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Dogs naturally interact and respond to a complex set of social, physical and environmental signals that primarily revolve around body posture, movement, vocalization and facial expression. Aggression in dogs can take any of a number of forms, ranging from aggression caused by dominance, fear, protection/territorial control, food, sex or other factors. How a particular dog ultimately responds to its environmental stimuli is based on genetics, hormonal influences, environmental factors, socialization, training and overall upbringing.
Proper socialization of puppies to people and to other dogs is critical, regardless of the dog's breed, gender or prospective use. Puppies go through major developmental phases between 3 and 12 weeks of age where proper and positive interaction with other animals, people and novel environments are crucial to helping them develop appropriately solid social character traits. Puppy classes are an excellent way to achieve this socialization while establishing a solid training foundation. If an owner fails to capitalize on these critical developmental periods, their puppy may not develop the proper skills and behaviors to make it a good household member.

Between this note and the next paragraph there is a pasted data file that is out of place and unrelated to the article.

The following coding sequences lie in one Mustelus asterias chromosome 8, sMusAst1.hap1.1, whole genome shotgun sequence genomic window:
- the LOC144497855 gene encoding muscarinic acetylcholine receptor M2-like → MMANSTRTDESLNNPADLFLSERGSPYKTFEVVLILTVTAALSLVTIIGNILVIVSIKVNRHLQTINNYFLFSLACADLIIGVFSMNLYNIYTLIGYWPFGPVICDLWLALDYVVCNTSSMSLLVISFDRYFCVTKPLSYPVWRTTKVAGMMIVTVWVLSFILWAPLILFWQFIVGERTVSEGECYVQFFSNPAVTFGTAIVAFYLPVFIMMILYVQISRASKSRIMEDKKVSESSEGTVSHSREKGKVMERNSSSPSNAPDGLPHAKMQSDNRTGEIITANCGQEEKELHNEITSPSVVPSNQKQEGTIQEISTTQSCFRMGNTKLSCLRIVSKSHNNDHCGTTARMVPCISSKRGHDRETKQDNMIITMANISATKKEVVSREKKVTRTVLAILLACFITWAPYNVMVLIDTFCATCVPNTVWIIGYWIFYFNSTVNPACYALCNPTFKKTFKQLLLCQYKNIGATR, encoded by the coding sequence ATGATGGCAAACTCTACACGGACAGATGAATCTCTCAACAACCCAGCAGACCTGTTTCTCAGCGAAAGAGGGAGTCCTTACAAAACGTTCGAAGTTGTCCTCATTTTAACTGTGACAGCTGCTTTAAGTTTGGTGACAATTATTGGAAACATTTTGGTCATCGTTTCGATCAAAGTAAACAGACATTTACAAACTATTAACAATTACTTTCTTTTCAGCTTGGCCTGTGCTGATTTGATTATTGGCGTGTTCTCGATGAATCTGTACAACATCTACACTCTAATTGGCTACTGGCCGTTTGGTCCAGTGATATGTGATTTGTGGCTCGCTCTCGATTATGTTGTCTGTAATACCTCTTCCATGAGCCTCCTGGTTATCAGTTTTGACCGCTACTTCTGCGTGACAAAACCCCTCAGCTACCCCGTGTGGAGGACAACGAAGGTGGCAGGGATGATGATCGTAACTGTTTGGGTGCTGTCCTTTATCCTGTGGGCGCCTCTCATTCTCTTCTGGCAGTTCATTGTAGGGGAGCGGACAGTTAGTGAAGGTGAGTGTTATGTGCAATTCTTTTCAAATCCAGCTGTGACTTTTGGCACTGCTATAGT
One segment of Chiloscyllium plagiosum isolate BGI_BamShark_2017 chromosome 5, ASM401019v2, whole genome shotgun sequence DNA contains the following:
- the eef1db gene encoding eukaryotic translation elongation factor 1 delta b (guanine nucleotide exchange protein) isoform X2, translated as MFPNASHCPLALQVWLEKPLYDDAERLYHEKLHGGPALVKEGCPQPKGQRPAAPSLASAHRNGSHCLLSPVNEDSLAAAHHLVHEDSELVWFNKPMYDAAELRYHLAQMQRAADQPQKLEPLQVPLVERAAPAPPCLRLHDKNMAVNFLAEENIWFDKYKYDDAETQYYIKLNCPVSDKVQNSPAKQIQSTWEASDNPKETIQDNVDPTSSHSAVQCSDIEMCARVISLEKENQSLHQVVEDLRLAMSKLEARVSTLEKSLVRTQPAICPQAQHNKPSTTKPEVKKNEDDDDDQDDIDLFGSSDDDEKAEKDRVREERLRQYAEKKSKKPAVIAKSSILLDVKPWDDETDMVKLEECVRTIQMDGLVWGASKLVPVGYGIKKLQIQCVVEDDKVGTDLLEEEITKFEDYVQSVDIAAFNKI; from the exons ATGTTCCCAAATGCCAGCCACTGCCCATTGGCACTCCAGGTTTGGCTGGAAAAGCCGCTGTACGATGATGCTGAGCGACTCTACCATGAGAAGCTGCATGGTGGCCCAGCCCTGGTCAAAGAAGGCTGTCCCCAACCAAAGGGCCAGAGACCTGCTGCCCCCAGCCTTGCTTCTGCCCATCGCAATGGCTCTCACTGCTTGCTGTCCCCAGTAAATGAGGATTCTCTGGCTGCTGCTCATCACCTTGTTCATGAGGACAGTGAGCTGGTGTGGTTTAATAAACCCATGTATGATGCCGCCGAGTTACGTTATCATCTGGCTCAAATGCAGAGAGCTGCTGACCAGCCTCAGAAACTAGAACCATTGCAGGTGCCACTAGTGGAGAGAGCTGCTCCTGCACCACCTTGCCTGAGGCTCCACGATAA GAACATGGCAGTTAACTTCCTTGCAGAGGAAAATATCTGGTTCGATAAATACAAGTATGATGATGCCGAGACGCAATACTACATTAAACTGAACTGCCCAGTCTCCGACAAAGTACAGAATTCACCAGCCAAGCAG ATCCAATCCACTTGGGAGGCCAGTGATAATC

Curbing Aggressive Behavior

Aggressive behavioral problems are difficult to resolve without the assistance of a specialized trainer or veterinary behaviorist. Realistically, dog owners should hope to manage and modify unacceptably aggressive behaviors in their pets, without expecting complete correction. Of course, the younger the dog, the better chance there is to resolve inappropriate behaviors.

The goals of treating canine aggression are to eliminate the aggressive behaviors and render the dog safer, to enhance human safety and the human-animal bond, to alleviate the anxiety causing the dog's aggressive behavior and to make the dog and its people happier and calmer. Treatment for aggression involves desensitizing the dog to the eliciting stimulus (other dogs, threatening people, children approaching their food, etc.) and counter-conditioning or rewarding the dog for calm or good behavior. Complete control over the dog, by either the owner or the trainer, is essential for this to work. A head halter or harness can be a valuable tool that provides not only physical control but also causes the dog to focus his attention on his handler, rather than on external stimuli. No amount of superficial advice can provide what your veterinary behavioral specialist can provide to assess and address your dog's particular situation. However, physical punishment and harsh restraint are strongly discouraged as they usually intensify aggression-based behaviors.

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